CZ’s line of shotguns is pretty well fleshed out these days, spanning the spectrum from classy side-by-sides to go with your elbow-patched tweed jacket to tactical pumps for the bedroom closet. The 712 Practical seen here, which I’ve been playing with since November, is intended for use in 3-Gun competitions but can certainly suit other roles as well. At its core, it’s meant to be an affordable — yet quality — entry-level, semi-auto shotty to get into the 3-Gun world. Where “quality” and “budget” collide you might expect to see “compromise” joining the party as well, and the 712 Practical does have its compromises. . .
Guns are only supposed to fire when you press the trigger. That’s one of the basic principles of a safe firearms design. Unfortunately, as has we noted yesterday with the above YouTube video, Winchester’s new SXP shotgun failed that test. As a result, Winchester has announced a “limited” recall of their SXP shotgun line. Here’s their statement on the matter . . .
“Exotic, cat-eating Nile monitor lizards are invading Palm Beach County, Florida to create breeding grounds,” en.yibida.com reports. “As a result, shotgun-carrying wildlife officials are increasing their patrols.” Somehow I don’t think it’s a conscious effort on the part of the lizards, but hey, if it saves just one cat . . . And it sounds like the Sunshine State’s scattergunners are gonna save a lot of felines. “The huge Nile monitor lizards, which can reach over five feet long (152 cm) and 15 pounds (6.8 kg). Note: neither of the animals above is a cat and I’m not exactly sure what’s going on there. Anyway, a little history . . .
What you see above is my CZ Scorpion Evo SBR. It’s a paperweight. Look closely and you’ll notice the trigger pack has been removed from the rifle entirely, and there’s no Scorpion magazine in sight. Removing these parts was necessary to assemble it as a rifle while also complying with 18 U.S.C. § 922(r) of the 1968 Gun Control Act. What on earth does that mean? Glad you asked. . .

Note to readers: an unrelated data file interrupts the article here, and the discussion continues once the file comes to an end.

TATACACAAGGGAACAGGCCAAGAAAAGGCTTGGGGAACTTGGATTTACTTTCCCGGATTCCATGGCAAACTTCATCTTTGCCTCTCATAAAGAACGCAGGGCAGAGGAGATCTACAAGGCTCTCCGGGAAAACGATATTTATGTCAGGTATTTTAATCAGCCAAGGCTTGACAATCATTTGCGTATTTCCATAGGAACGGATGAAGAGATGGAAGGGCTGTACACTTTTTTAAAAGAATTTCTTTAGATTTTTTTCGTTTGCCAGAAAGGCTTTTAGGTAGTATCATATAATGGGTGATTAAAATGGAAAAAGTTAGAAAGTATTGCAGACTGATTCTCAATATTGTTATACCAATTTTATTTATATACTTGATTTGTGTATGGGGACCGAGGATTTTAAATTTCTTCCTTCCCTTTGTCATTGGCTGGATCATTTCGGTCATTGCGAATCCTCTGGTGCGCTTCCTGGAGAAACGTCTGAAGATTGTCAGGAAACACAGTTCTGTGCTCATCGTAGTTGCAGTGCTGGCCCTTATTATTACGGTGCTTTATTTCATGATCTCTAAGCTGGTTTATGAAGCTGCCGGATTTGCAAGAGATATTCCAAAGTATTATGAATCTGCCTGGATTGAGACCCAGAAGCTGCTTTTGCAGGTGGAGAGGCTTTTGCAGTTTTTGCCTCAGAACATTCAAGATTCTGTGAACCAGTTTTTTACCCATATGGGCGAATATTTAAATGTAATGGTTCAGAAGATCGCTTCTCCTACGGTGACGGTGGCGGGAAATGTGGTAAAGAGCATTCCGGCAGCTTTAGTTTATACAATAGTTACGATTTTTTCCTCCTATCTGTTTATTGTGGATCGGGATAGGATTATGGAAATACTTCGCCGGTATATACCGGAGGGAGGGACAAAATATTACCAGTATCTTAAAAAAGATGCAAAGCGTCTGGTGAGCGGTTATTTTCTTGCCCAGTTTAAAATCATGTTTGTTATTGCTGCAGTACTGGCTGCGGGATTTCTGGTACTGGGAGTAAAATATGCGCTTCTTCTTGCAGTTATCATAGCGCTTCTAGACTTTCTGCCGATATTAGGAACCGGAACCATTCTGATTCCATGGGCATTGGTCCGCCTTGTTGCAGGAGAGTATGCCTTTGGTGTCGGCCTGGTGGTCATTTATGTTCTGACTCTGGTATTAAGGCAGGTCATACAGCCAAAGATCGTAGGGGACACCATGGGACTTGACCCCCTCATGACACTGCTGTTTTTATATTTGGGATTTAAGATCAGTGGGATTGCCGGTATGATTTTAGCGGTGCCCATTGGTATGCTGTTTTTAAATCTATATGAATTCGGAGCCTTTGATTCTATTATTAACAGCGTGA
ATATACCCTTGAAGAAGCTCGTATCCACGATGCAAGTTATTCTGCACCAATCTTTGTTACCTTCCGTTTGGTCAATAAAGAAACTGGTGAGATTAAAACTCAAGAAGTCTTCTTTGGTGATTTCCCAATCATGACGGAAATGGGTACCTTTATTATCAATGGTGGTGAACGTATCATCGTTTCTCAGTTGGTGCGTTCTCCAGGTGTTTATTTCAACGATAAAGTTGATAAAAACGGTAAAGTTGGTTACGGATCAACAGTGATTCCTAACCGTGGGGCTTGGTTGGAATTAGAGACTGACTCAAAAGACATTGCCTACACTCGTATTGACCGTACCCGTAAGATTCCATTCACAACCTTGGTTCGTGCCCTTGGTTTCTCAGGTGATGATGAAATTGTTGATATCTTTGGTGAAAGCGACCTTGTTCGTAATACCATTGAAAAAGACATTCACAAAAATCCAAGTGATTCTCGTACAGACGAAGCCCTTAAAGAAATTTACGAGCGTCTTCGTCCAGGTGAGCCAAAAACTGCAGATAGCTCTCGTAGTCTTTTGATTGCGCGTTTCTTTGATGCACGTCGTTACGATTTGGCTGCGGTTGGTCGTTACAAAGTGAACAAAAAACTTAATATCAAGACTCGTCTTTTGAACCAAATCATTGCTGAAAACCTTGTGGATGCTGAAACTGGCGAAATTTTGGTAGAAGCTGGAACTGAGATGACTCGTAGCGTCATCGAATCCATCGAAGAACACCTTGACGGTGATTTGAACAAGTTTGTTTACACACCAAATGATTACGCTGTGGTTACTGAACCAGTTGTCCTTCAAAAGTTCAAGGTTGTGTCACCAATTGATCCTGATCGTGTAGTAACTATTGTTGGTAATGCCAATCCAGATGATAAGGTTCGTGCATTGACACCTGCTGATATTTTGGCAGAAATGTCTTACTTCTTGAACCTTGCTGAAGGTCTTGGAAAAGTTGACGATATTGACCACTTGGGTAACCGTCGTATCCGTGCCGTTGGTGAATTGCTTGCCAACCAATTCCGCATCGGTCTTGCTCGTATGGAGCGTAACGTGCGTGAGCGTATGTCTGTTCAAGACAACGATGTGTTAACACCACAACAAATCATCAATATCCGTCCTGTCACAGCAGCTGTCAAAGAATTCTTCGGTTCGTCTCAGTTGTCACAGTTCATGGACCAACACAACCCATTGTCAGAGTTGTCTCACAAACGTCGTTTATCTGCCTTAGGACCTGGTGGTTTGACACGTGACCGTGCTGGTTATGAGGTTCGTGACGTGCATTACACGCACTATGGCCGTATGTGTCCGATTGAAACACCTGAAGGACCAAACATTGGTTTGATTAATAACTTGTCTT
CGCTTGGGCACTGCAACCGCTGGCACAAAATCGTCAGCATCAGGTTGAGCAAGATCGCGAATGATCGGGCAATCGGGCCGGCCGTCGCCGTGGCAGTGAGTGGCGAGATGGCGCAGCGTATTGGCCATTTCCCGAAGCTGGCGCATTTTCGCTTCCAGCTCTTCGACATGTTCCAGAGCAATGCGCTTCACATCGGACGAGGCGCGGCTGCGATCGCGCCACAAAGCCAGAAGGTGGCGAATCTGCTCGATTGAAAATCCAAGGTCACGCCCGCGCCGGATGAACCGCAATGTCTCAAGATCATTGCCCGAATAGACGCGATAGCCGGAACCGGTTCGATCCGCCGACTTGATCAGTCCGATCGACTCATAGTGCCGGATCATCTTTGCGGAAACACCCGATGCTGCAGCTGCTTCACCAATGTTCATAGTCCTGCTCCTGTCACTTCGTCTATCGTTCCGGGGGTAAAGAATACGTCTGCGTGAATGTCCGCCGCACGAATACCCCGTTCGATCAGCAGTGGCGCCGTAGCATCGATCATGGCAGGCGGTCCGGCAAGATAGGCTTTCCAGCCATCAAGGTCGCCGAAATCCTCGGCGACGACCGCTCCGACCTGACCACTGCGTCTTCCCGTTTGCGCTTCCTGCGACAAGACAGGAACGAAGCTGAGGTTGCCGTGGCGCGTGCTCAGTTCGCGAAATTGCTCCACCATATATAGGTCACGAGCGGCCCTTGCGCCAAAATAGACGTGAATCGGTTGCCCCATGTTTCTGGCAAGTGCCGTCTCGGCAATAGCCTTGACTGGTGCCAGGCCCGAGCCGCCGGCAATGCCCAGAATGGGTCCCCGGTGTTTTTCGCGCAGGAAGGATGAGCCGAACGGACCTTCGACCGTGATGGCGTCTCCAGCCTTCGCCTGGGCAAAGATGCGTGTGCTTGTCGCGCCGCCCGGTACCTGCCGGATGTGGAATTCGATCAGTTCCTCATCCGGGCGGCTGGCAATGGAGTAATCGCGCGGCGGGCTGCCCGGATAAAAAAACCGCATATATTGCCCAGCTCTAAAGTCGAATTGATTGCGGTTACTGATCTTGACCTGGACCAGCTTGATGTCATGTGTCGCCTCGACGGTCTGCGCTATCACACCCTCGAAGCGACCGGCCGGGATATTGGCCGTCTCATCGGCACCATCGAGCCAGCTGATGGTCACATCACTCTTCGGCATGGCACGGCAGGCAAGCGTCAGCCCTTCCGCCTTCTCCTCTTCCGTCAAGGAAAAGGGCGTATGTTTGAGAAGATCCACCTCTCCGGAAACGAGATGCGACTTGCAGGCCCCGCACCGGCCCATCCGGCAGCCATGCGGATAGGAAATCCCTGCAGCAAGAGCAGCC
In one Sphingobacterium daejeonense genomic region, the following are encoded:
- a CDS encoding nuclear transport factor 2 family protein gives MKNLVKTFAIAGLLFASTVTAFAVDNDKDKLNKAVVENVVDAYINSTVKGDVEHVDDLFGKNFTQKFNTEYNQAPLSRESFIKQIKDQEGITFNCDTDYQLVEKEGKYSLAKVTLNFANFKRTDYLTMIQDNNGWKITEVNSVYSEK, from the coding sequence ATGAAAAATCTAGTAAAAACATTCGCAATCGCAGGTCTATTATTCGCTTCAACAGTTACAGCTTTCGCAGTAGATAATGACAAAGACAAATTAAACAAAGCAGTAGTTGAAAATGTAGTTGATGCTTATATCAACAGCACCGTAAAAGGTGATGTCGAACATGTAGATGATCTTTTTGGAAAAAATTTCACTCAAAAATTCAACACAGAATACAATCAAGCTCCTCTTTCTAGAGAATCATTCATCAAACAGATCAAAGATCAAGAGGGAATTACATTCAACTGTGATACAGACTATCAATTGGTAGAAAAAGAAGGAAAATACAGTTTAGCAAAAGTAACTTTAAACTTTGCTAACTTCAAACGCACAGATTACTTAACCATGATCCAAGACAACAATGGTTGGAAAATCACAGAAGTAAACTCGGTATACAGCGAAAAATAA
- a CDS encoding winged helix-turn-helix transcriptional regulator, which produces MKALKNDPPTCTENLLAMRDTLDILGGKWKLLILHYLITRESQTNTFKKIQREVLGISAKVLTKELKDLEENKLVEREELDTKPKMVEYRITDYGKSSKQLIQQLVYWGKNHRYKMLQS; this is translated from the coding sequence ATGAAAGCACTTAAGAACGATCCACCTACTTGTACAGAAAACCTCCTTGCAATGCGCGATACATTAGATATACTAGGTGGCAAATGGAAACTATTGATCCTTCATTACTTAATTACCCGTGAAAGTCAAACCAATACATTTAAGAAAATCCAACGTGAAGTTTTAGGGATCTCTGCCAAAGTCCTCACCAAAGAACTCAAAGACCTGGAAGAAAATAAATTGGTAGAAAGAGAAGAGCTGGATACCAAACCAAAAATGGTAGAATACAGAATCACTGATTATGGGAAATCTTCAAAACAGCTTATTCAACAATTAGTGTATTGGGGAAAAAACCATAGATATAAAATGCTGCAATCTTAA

I’m not a wealthy man, but I have a weakness for expensive firearms. Especially the kind of guns that our Armed Intelligentsia insist aren’t worth the premium. So let’s get this out of the way. The review gun is a 28″ barrel Benelli Super Black Eagle II in Realtree Max 5 Camo. It comes complete with a sturdy case that holds everything you need in perfect safety and comfort. Chokes? You’ve got five. Barrels? Crio System treated for accuracy and longevity. All yours for . . .
Coyotes are fair game. People who terminate coyotes (with extreme, if stealthy prejudice) in open terrain tend to use rifles in the ever-popular .223 caliber. That said, a deer rifle will also git ‘er done. But when you’re hunting in thick timber or in the dead of night, a shotgun is your ballistic BFF. Trulock’s presser [after the jump] warns aspiring “song dog” hunters that taking aim at 40 yards or more that 00 buck ain’t it. “Depending on the shotgun make, No. 4 buck, No. 2 buck or T shot paired with the new Predator Choke will put the largest number of pellets at higher energy into that same animal at that same distance.” Their new made-in-the-USA performance-guaranteed Coyote Choke is one of 2k shotgun chokes they offer to the general public. We’ll secure a sample for our Jon Wayne Taylor and see what he makes of it. Watch this space . . .